Monday, June 25, 2007

Our Last Community Meal

I teach cooking classes at my son's public school, and at the end of every term the kids in my class cook a giant meal for all the kids in the afterschool program. It is so beautiful. The kids help me choose the menu, we get a couple parent volunteers, we fire up the propane burners, and this incredible natural urge for community dining takes over. It brings out the best in everyone.

At first it is all like a normal cooking class -- walking the fine line between this perfectly calibrated culinary ballet -- and total chaos. At any moment I could look up and see a couple 5th grade girls with linked arms, spinning around on their heelies, like some giant disco ball has just descended and they were compelled to drop their Parmesan cheese and their Microplanes and pay homage to the funk machine that resides within.

We get past this, and by the time we finish and start serving the meal it's like we have turned into a catering outfit, staffed by extremely short waiters in fuzzy tee-shirts and jeans. The kids set the table like professionals, and do all the serving. This was their idea, the first time we did a community meal. I'd assumed we'd do a buffet, and I walked out into the cafeteria and the kids had set the tables and were walking from kid to kid offering salad and jambalaya. "Do you want salad? Do you want salad? Do you want salad?") (And, yes, the all do; the salad is the first thing to go.)

Today was the best Community Meal ever. One group of three kids made four batches of orange yogurt cake, with no help whatsoever. Two 4th-graders took over the food processor and intuited their way to a couple batches of FINE-tasting pesto. (We used to pound the pesto by hand, but if you've ever been in a room of five stone mortars and pestle pounding for 20 minutes straight, you will know what i mean when I say the headache is not worth the thrill.)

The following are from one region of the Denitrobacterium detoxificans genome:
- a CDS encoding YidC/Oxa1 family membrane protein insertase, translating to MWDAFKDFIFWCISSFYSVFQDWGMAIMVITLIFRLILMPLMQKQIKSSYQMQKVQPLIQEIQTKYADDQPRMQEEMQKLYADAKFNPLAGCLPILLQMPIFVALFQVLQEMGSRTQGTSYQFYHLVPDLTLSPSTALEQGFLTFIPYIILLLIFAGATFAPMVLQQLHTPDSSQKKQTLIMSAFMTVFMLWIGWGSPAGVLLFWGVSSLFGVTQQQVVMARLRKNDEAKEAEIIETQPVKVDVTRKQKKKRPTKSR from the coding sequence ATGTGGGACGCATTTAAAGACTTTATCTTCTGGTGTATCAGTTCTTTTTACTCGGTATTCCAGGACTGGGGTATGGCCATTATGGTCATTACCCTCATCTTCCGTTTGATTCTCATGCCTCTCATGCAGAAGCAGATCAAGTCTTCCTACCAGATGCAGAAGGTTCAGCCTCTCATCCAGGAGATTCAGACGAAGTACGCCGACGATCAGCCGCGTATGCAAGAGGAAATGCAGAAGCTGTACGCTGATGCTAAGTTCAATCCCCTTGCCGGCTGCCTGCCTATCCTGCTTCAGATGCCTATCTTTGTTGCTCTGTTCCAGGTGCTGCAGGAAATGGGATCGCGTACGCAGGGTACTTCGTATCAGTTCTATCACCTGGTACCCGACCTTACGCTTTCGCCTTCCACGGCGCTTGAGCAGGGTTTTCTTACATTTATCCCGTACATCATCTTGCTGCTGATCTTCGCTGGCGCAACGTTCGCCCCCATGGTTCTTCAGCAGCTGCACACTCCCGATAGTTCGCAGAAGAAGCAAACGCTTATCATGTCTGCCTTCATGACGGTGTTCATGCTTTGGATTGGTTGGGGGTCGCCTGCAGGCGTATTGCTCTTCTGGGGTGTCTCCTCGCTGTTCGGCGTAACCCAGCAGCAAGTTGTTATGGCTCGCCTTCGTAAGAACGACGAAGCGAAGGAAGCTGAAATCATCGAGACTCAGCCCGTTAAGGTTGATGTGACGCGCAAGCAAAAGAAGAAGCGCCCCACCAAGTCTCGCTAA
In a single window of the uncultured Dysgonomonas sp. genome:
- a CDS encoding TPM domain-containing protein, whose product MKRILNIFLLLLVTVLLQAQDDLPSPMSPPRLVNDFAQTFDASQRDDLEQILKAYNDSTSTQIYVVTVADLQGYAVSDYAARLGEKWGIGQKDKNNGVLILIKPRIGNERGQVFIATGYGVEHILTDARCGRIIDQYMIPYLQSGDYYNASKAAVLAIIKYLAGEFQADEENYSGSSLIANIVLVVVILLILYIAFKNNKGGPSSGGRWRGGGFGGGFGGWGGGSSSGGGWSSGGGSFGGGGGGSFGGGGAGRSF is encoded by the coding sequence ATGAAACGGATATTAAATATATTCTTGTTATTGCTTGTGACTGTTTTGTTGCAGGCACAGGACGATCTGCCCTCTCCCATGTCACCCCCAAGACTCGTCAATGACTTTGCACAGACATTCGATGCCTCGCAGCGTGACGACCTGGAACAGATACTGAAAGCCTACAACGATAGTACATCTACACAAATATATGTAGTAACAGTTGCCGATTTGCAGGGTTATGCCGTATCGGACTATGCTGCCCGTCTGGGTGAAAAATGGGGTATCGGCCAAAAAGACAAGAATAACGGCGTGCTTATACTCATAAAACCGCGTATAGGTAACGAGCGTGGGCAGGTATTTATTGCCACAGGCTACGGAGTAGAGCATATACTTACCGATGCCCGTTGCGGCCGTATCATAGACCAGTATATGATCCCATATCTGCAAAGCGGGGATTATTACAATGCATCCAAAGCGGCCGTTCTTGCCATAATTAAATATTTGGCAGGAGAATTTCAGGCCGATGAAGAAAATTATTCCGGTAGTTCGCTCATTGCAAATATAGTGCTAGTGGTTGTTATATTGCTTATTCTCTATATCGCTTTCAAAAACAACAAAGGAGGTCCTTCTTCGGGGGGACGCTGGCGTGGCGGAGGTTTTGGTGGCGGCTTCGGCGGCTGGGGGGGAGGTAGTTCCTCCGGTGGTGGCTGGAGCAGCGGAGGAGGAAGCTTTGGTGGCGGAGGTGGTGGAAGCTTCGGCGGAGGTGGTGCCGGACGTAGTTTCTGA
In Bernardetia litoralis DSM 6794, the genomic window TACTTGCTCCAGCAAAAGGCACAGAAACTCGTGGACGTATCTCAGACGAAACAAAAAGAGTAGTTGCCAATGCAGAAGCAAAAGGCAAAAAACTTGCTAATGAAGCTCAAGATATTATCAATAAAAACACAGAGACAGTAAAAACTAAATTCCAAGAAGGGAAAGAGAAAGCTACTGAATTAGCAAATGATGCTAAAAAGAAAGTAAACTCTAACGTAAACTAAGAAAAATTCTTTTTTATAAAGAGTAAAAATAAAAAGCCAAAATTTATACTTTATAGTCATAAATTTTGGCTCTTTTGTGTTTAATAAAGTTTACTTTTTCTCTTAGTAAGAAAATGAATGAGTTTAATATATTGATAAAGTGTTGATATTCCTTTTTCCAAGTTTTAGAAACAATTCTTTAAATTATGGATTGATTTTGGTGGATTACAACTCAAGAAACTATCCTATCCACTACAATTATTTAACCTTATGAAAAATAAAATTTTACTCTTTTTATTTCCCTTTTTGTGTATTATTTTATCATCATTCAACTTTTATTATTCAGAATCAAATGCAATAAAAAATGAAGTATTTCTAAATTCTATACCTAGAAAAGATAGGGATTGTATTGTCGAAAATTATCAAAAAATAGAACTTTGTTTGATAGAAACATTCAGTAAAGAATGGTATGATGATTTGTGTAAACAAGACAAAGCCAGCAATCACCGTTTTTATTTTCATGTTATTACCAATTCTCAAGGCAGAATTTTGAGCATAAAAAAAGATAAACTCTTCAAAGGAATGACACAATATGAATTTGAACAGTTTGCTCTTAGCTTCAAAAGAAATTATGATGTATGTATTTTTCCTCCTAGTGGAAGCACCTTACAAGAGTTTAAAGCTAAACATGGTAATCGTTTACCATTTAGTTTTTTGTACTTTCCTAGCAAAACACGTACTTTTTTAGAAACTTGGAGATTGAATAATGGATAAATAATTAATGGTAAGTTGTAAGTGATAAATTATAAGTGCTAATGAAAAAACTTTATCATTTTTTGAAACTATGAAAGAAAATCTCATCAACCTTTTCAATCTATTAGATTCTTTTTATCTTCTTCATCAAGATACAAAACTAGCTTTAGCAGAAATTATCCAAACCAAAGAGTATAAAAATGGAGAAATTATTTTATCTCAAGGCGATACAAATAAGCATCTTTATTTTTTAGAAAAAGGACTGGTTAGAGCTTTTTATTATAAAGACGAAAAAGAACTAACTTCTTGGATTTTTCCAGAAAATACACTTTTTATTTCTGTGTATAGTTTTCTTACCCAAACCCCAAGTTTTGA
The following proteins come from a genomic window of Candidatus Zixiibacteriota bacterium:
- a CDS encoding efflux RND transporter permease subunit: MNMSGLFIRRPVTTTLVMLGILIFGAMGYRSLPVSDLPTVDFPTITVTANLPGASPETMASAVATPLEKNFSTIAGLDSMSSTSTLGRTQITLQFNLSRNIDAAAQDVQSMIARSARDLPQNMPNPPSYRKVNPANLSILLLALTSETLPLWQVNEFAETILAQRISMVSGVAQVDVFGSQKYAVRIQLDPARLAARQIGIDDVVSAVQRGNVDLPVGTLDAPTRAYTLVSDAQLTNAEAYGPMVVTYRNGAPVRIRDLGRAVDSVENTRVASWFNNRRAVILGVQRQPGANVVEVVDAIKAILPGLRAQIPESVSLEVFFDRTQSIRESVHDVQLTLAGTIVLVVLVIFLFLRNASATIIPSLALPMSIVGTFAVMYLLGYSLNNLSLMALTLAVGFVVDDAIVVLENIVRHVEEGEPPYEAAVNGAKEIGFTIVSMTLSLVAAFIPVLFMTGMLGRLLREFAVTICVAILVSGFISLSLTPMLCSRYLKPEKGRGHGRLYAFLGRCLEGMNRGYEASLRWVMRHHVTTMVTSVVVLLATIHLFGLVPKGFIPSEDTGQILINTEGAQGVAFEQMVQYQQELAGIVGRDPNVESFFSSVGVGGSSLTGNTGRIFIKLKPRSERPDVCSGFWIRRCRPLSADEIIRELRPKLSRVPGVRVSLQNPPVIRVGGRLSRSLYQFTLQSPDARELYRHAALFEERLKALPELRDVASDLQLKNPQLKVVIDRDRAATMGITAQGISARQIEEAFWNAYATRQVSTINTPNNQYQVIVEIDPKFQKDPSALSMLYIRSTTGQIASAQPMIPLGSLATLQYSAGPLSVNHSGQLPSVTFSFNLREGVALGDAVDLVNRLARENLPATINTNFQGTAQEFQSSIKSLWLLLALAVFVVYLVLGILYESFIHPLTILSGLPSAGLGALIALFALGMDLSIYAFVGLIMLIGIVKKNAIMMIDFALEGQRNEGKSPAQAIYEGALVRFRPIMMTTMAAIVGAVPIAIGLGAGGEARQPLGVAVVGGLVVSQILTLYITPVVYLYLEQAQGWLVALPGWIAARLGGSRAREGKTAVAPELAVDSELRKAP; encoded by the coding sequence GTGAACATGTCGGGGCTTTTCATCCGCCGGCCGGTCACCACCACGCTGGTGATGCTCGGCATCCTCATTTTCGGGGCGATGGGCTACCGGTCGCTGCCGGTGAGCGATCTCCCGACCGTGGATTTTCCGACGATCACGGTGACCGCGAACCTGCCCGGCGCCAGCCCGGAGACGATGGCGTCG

The meal was our best ever. We've learned to avoid the ongoing problem of an ancient electrical system that shorts out the whole room, usually right as we are in the middle of frying tortillas or ten minutes into baking zucchini-carrot cupcakes. We had the propane burners flaming away, and the kids were experienced and confident enough that they helped pull the whole thing off. Like real caterers.

Here's one of the recipes, with apologies to Martha Stewart, from whom/which this recipe is adapted:

Orange-Yogurt Cake
(Hint: for a crowd, make two batches and use a larger pan.)

Softened butter for the pan
1 cup flour
1/2 cup sugar
1/2 teaspoon baking powder
1/8 teaspoon baking soda
pinch of salt
1/2 cup plain whole yogurt
1/4 cup vegetable oil
1 tsp grated orange zest
1 tablespoon orange juice
1 large egg
1/2 teaspoon vanilla extract

1. Preheat oven to 350°
2. Butter an 8-inch square cake pan.
3. Stir flour, 1/2 cup sugar, baking powder, baking soda, salt, yogurt, oil, orange zest and juice, egg and vanilla into a bowl. Mix.
4. Pour into the buttered pan. Bake for about 25 minutes. Let cool, then cut into squares and dust with confectioners’ sugar.


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